In general, I had found the Mindstorms to be relatively limiting and I wanted to play with harder things/”real” robotics. One of the companies that had a booth at the contest (there were a handful of different companies hawking their robotics bits) was Acroname; based out of Colorado and still in business. They made a board called the Brainstem GP 1.0, which has since been superseded by something significantly more powerful and less janky. The Brainstem is a controller board built around a PIC, some flash memory, and various bits to support the analog and digital IO ports, a GP2D02 IR rangefinder port, the servo ports, serial port, and I2C bus. It has firmware that runs a stack-based VM which makes programming for the chip significantly less horrible than using a raw PIC. It also has configurable interrupts which can run short handlers (called “reflexes”). It was pretty expensive, but the cleanliness of the design and the ease of use (compared to other solutions at the time) made it a huge step up. It is programmed in a C-like language called TEA (or in raw VM assembly). Acroname doesn’t have any of the software packages you need to program this thing on their site anymore. Thankfully, I have a copy of the old linux binaries for it and I managed to scrounge up the reference documentation at another site. I don’t think I’ll ever use it again, but you never know; it’s a really nicely put together board.
At any rate, I got a bunch of parts from them and started learning as much as I could. Eventually, I built a robot that got named “Dora the Explora”. I managed to miss the registration deadline by a couple days the year that I finished it, so I didn’t end up going to the contest. The robot was a “pancake” style robot made of plexiglass. It used a GP2D02 rangefinder to do a left-hand follow of the maze walls and a Hammamatsu flame detector to actually find the candle. The fan mounted on the front was controlled via a relay circuit, and the two powered wheels use free-spinning servos. The general algorithm used was to move along the wall, occasionally scanning for flames and moving toward them. When a certain intensity of flame was detected, the fan would turn on.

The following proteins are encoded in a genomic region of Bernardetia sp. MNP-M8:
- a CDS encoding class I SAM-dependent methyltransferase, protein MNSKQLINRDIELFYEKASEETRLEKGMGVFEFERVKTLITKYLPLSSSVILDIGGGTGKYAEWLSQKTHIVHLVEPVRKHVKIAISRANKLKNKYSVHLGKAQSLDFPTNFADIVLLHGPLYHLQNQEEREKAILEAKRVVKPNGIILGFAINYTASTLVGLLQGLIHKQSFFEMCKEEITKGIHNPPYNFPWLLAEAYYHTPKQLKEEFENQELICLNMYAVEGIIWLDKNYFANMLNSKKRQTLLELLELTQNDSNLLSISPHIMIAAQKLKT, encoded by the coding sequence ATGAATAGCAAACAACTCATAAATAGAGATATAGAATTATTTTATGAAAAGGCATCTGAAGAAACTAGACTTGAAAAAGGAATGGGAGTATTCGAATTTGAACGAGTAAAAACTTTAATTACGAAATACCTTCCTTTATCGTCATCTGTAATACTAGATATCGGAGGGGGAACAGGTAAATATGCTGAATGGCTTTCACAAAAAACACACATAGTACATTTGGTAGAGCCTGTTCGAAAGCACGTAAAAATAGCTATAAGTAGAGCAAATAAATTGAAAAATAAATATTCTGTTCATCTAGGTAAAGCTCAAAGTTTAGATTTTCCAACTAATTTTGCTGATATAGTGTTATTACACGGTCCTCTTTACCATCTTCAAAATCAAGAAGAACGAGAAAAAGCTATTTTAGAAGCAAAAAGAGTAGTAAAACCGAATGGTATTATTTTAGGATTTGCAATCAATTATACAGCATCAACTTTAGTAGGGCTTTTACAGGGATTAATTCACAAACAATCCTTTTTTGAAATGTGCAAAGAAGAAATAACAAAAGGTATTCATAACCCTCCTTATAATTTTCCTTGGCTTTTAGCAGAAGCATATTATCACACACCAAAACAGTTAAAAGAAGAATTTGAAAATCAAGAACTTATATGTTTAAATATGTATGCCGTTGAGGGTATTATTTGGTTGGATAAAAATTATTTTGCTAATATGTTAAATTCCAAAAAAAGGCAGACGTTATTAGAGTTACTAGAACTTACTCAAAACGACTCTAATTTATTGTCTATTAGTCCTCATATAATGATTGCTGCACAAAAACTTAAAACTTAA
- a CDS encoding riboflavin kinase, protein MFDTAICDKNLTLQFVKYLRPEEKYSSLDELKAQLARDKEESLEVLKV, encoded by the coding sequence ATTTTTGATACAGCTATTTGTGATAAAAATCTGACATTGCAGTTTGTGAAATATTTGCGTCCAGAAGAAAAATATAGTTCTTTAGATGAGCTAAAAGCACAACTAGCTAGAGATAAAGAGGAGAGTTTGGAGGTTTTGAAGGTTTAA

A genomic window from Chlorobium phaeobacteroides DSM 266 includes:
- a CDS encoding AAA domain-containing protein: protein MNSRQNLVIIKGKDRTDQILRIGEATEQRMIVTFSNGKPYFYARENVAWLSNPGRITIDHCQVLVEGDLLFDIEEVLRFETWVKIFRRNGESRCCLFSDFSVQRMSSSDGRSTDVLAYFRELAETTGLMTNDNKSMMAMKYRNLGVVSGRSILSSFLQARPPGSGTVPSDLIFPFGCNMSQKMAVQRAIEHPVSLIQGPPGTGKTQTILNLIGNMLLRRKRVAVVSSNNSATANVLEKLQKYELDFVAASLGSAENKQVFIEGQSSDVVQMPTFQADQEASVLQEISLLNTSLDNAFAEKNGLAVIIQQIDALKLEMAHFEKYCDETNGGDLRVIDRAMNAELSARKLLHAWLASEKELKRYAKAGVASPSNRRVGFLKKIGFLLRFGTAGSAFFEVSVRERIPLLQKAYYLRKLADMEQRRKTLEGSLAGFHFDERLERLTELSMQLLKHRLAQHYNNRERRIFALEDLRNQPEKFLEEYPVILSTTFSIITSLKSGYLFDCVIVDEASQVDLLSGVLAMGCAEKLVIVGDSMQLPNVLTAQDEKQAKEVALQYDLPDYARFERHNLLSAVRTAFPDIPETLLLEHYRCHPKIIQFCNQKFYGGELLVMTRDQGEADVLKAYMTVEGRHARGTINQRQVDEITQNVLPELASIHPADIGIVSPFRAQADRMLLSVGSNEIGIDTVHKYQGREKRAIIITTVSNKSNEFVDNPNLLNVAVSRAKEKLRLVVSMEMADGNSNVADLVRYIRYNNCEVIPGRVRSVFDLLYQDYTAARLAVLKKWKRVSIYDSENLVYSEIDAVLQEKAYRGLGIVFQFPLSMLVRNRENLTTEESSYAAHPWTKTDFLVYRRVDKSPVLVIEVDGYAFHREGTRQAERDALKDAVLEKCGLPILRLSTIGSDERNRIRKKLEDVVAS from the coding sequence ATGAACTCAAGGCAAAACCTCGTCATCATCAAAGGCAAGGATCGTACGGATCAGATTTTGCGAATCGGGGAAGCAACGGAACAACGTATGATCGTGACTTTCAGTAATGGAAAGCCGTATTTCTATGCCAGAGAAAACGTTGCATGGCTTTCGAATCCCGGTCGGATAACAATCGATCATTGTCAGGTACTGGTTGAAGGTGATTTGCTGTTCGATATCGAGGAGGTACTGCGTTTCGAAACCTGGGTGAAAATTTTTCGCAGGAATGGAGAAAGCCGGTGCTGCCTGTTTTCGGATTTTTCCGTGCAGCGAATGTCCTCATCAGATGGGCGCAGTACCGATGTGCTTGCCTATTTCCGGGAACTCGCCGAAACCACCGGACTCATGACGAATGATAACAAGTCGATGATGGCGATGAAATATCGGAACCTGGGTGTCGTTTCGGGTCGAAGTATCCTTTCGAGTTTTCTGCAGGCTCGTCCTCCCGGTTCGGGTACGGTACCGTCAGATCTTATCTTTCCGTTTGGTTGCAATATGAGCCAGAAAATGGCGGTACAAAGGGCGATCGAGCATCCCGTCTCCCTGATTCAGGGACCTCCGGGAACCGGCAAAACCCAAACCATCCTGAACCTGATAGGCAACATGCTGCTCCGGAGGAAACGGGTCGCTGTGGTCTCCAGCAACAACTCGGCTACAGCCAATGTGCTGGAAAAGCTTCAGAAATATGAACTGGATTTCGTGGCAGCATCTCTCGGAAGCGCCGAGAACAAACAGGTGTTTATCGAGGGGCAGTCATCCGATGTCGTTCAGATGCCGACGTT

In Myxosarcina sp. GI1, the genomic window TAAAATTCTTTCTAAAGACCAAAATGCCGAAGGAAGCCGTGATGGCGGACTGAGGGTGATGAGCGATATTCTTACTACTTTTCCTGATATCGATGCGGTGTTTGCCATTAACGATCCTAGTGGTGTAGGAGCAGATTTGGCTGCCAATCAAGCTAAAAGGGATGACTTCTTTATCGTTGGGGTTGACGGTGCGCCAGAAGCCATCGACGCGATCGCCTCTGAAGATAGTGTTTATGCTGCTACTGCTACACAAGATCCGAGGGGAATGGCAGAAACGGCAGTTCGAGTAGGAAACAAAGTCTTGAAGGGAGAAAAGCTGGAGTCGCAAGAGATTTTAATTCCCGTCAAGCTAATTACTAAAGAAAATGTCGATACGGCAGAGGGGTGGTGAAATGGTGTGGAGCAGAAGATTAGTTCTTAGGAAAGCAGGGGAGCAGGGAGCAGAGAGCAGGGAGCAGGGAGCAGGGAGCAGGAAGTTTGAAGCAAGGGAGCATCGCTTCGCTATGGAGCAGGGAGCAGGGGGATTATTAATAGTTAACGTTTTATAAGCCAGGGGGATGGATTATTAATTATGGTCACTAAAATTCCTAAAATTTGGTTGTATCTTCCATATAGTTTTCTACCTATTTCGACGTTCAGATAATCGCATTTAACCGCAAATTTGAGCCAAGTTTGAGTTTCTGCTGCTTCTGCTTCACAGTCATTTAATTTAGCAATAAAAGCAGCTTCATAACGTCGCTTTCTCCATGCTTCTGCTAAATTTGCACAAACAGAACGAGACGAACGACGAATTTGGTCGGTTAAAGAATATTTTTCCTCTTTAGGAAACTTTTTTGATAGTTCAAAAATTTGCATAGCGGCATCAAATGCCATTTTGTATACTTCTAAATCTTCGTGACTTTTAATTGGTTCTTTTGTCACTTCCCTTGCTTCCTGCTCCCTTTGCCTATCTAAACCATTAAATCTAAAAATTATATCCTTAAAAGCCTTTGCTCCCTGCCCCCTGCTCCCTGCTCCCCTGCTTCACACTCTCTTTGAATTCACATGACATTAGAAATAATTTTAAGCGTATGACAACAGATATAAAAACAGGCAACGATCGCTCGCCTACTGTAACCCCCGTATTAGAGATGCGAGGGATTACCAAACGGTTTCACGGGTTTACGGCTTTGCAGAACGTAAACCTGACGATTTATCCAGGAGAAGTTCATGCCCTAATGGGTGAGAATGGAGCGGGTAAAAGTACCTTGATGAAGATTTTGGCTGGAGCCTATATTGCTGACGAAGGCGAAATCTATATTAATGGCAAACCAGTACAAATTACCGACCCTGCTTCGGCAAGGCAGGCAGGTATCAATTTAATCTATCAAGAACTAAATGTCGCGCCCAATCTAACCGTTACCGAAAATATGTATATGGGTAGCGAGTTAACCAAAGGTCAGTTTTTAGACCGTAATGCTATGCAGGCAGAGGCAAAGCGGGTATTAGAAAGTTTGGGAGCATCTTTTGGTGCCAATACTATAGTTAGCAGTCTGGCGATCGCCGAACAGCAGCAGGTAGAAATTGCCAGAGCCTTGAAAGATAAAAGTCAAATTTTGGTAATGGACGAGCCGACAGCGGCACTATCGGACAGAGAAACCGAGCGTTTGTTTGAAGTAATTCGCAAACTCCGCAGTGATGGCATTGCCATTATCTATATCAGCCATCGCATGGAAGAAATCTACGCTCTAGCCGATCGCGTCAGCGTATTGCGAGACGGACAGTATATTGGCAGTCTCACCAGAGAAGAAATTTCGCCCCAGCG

The flame detector does a significantly better job at identifying sources of flame due to its sensitivity to a very narrow band of UV radiation instead of infrared. This also makes it immune to the ridiculous lighting conditions in the contest arena. The detector tube itself is basically a discharge tube that has to be operated at around 350-400V. The driver board is a reference design that Hammamatsu manufactured. The board pulls the output high/low momentarily (depending on how it’s wired) when the tube both fires and that signal makes it through the smoothing/filtering logic. To actually use the output, you basically need to count the number of pulses in a given timeframe. This was pretty much trivial to do with the reflexes on the Brainstem. You’d use interrupts on other boards for this same purpose. I don’t currently have any really cool ideas for how to use this sensor, but I’d like to incorporate it in a future project.
This had all happened my junior/senior years of high school and I went to college and haven’t touched my robotics stuff since because I don’t have an interesting enough project to do with them. There’s also much more ridiculously awesome/powerful boards out there these days. I’m currently working on getting back into electronics with a remote sensing/data logging project which I’ll write about once I’ve gotten enough done on it.